The decision by Olympic Delivery Authority’s Planning Committee is the culmination of three years of intensive planning work.
It means that the Legacy Corporation is on course to develop its first neighbourhood Chobham Manor after the Games finish, with the first family homes set to be ready at the end of 2014.
Barratt, Taylor Wimpey and Countryside Properties are presently battling it out for this 800-home village.
The plans are expected to create 2,500 construction jobs during the course of the build.
The Legacy Communities Scheme covers 158 acres of the 558 acre Queen Elizabeth Olympic Park with up to 6,800 homes planned across five neighbourhoods.
They will serve new and existing residents of East London with new schools, nurseries, community spaces and health centres.
The plans also set out more than half of the 8,000 permanent jobs which are anticipated to be created on the Park over a 20 year period, from when it begins to reopen in July, 2013.
Andrew Altman, Chief Executive of the London Legacy Development Corporation, said:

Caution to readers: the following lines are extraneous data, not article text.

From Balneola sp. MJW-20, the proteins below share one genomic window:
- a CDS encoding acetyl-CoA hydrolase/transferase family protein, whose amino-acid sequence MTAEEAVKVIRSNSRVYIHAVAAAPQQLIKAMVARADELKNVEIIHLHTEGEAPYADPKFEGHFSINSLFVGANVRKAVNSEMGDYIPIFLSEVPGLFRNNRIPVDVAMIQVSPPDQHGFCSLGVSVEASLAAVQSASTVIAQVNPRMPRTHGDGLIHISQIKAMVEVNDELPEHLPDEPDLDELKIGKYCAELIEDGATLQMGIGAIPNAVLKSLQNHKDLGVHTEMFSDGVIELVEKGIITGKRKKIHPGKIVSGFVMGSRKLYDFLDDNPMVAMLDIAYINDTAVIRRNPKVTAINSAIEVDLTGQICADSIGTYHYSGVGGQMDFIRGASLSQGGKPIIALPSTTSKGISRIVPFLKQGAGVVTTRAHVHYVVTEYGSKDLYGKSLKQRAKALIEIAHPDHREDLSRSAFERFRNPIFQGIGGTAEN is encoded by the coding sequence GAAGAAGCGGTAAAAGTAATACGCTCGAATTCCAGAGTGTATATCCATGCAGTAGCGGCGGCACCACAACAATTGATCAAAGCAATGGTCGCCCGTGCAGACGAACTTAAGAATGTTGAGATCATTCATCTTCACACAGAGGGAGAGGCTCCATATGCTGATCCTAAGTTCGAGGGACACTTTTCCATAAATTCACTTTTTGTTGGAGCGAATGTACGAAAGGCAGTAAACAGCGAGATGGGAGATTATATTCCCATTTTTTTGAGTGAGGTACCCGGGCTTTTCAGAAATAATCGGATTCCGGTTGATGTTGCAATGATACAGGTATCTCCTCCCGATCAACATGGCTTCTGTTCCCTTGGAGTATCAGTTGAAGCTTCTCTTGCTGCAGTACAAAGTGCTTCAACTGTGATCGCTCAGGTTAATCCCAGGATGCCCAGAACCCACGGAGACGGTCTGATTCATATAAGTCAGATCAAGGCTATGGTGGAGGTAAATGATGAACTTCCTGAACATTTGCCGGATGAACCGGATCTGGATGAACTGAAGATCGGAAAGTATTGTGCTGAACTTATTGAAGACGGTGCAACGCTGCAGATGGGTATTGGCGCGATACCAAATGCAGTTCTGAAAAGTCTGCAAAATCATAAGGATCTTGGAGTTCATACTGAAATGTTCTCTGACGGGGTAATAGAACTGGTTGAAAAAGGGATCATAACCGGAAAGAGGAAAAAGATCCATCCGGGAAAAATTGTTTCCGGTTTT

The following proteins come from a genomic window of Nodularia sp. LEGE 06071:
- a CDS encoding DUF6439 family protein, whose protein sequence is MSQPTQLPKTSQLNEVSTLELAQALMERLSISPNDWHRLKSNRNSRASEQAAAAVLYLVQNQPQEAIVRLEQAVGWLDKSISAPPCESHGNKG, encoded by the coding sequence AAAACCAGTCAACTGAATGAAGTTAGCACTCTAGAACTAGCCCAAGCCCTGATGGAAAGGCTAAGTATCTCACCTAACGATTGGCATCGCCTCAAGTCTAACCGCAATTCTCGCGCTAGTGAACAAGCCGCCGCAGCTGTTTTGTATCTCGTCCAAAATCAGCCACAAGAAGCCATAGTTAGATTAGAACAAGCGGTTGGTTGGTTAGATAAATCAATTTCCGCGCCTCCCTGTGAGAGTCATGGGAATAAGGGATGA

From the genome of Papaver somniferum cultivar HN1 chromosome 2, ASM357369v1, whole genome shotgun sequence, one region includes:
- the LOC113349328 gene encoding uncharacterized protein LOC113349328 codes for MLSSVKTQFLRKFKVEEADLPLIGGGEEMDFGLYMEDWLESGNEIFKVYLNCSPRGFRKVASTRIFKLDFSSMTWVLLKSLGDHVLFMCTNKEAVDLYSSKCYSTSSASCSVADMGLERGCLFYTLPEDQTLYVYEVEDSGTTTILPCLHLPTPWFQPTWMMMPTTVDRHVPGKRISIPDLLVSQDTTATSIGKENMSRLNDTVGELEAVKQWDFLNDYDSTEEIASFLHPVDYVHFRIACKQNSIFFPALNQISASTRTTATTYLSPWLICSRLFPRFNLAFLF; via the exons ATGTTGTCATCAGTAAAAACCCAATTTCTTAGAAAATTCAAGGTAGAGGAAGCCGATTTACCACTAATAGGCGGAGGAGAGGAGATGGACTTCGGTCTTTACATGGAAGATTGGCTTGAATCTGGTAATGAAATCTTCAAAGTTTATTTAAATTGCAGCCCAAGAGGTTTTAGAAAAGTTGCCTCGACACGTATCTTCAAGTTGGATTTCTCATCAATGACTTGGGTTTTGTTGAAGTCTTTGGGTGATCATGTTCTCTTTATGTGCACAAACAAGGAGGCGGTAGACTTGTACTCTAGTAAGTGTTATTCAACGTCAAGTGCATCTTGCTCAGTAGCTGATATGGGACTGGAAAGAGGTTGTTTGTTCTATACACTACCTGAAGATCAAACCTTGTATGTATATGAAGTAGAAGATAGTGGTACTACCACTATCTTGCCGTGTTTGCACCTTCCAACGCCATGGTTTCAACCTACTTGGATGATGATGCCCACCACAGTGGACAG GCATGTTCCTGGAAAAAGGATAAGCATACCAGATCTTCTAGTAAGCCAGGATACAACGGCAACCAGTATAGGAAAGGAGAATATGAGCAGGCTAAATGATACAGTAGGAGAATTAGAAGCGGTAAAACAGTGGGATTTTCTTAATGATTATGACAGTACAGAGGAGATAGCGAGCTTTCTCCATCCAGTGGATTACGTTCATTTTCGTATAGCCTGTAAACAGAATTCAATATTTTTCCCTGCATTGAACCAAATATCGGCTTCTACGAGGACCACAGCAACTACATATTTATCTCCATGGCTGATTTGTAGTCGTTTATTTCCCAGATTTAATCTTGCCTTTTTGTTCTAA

“This decision represents a giant step forward for east London’s future and the culmination of years of hard work with the local communities and Olympic host boroughs.
“We can now realise the vision of creating a new piece of the city that will transform people’s lives with new opportunities.”
Around 40% of the homes are family homes with the majority of the neighbourhoods drawing inspiration from London’s heritage of terraced housing.
Up to 35% will be affordable housing in line with the London Plan.
There will be a rich public realm typical of what can be found in London’s great neighbourhoods, including 29 play spaces, plazas, canal paths, roof gardens and cycle paths.
Three new schools, two primary schools and a secondary school, will support the neighbourhoods and the surrounding area along with Chobham Academy school, which sits just next to the Olympic Village and will open in September 2013.